• Even among the oxygen-breathing species many associate with similarly-minded races. For instance, humanity gets along so well with the Tymbrimi because they're much more flexible than other Galactics and actually have a sense of humor. In many cases this is justified by the fact that most species are uplifted by another and form "clans" with their patrons and "siblings".
  • July 8, 2013
    Arivne
    Prefers Their Own Species, to make it a little clearer what the trope is about?

    Tabletop Games
    • 1st Edition Dungeons And Dragons.
      • The Player's Handbook had a Racial Preferences Table for humans and demihumans. Each race preferred dealing with other members of its race more than it did other races.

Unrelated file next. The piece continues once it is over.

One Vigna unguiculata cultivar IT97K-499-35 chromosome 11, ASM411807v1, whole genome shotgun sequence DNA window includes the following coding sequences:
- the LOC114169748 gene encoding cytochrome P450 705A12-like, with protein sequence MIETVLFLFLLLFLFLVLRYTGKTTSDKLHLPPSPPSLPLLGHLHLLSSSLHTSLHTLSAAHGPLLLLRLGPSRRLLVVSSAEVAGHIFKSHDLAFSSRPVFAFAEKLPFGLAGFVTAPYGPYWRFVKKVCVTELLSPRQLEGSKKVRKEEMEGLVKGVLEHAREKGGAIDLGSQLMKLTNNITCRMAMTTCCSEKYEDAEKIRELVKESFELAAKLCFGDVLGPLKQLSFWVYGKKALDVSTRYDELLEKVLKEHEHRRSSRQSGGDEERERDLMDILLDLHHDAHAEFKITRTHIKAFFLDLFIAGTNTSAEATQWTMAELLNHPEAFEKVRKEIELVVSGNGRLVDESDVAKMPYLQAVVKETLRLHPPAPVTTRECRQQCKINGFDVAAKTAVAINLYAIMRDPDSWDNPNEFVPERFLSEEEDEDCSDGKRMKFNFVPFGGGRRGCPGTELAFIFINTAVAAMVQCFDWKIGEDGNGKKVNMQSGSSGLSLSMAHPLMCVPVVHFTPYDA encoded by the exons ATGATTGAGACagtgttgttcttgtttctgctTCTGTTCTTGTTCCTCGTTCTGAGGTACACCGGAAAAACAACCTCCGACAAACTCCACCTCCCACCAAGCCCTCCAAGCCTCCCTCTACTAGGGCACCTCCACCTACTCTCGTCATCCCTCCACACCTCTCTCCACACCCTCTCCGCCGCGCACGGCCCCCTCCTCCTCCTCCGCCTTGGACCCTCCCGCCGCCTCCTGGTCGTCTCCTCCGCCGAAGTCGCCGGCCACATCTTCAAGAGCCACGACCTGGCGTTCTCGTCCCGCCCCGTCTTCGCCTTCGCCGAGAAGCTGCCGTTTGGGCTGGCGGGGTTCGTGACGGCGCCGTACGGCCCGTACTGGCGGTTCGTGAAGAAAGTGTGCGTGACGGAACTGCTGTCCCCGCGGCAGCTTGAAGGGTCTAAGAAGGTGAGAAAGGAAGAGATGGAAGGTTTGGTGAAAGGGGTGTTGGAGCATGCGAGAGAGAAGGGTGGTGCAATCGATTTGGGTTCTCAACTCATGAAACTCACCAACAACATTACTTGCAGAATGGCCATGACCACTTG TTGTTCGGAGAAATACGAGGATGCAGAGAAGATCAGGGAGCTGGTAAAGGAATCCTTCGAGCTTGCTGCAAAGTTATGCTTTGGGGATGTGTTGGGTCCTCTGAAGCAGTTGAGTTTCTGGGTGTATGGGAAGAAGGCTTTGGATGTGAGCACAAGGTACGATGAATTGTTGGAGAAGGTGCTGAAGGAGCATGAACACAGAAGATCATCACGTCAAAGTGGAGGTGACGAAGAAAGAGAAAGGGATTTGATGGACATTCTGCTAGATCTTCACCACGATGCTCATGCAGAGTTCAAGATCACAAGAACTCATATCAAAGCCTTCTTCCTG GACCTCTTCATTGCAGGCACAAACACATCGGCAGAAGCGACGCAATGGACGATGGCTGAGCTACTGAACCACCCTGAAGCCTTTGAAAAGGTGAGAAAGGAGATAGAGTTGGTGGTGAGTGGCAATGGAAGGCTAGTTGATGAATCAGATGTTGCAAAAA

• The Dungeon Master's Guide had a Humanoid Racial Preferences Table for humanoid monsters (orcs, gnolls, goblins and so on). Each humanoid race also preferred dealing with other members of its race over other races, with a couple of exceptions. Hobgoblins and orcs only preferred to deal with others of the same or friendly families/tribes: they hated all members of rival families/tribes. Trolls only felt neutral toward toward other trolls and didn't prefer to deal with any other race.
  • July 8, 2013
    Goldfritha
    Prefers Their Own Species is NOT this trope -- that's Species Loyalty.
  • July 9, 2013
    Bisected8